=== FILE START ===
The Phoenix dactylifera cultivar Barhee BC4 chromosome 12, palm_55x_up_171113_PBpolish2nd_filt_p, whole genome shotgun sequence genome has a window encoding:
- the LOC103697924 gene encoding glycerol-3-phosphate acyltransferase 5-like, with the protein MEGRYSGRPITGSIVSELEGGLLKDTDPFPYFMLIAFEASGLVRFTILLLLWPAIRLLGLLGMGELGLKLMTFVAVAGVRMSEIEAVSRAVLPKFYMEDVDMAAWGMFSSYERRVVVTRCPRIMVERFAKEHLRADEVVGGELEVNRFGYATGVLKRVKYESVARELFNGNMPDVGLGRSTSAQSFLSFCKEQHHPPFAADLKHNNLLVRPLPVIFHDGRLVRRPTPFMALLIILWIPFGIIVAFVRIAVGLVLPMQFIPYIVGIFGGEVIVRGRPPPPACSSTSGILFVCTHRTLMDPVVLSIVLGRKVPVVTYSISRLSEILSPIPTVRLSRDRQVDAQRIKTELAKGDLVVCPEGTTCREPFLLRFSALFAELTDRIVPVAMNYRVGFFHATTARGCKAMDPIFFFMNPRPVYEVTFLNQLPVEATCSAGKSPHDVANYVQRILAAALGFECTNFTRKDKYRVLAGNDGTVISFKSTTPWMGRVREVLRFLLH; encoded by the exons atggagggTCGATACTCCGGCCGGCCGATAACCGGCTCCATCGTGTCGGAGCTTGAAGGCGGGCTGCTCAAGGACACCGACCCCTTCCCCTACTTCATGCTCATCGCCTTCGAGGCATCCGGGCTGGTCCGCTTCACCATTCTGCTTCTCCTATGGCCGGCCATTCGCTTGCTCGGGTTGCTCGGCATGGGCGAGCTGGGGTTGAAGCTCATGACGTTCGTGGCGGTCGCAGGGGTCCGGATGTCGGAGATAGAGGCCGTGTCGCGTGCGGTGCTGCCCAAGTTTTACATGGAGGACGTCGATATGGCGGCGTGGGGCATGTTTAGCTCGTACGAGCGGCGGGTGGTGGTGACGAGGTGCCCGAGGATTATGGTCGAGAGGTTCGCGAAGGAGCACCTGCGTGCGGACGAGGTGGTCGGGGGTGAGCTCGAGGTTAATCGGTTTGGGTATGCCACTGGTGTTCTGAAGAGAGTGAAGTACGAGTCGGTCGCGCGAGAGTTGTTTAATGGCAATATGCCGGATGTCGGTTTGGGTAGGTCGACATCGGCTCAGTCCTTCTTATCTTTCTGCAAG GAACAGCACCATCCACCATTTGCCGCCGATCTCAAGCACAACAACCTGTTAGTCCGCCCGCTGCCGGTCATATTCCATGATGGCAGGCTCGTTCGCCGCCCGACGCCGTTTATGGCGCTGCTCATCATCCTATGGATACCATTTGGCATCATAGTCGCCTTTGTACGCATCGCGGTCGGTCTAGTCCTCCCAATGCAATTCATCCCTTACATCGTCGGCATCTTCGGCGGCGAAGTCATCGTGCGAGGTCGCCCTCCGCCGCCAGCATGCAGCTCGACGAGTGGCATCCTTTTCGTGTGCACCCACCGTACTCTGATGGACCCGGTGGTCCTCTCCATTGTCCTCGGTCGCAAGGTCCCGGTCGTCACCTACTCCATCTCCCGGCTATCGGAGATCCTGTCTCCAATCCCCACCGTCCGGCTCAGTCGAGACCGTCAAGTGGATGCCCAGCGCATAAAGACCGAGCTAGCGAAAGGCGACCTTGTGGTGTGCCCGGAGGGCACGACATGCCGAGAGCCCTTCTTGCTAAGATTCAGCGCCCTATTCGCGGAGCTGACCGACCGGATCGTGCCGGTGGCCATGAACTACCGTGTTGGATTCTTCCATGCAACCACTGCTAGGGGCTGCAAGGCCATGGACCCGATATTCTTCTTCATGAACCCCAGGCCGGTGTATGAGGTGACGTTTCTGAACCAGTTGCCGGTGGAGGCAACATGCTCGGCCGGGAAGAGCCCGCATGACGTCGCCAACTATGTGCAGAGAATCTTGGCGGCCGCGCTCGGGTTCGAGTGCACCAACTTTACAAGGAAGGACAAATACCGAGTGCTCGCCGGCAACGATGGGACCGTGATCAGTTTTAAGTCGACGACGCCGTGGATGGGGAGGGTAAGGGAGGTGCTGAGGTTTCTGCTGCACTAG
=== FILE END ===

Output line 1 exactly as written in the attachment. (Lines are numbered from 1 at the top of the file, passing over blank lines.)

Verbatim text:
The Phoenix dactylifera cultivar Barhee BC4 chromosome 12, palm_55x_up_171113_PBpolish2nd_filt_p, whole genome shotgun sequence genome has a window encoding: